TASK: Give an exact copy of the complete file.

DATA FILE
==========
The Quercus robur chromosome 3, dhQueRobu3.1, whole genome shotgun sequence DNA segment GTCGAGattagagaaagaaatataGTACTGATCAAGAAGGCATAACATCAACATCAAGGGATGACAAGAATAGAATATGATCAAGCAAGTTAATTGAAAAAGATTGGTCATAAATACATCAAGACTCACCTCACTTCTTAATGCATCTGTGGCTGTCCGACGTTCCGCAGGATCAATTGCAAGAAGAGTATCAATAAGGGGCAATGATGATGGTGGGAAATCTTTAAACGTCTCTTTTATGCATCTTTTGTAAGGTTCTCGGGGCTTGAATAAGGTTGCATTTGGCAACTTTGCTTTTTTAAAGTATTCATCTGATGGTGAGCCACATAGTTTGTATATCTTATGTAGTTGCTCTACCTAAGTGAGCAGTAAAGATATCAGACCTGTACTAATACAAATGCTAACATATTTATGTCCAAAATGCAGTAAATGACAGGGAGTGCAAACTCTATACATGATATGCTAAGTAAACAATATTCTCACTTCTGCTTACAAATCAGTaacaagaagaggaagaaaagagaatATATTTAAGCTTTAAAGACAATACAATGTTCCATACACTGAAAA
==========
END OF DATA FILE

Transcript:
The Quercus robur chromosome 3, dhQueRobu3.1, whole genome shotgun sequence DNA segment GTCGAGattagagaaagaaatataGTACTGATCAAGAAGGCATAACATCAACATCAAGGGATGACAAGAATAGAATATGATCAAGCAAGTTAATTGAAAAAGATTGGTCATAAATACATCAAGACTCACCTCACTTCTTAATGCATCTGTGGCTGTCCGACGTTCCGCAGGATCAATTGCAAGAAGAGTATCAATAAGGGGCAATGATGATGGTGGGAAATCTTTAAACGTCTCTTTTATGCATCTTTTGTAAGGTTCTCGGGGCTTGAATAAGGTTGCATTTGGCAACTTTGCTTTTTTAAAGTATTCATCTGATGGTGAGCCACATAGTTTGTATATCTTATGTAGTTGCTCTACCTAAGTGAGCAGTAAAGATATCAGACCTGTACTAATACAAATGCTAACATATTTATGTCCAAAATGCAGTAAATGACAGGGAGTGCAAACTCTATACATGATATGCTAAGTAAACAATATTCTCACTTCTGCTTACAAATCAGTaacaagaagaggaagaaaagagaatATATTTAAGCTTTAAAGACAATACAATGTTCCATACACTGAAAA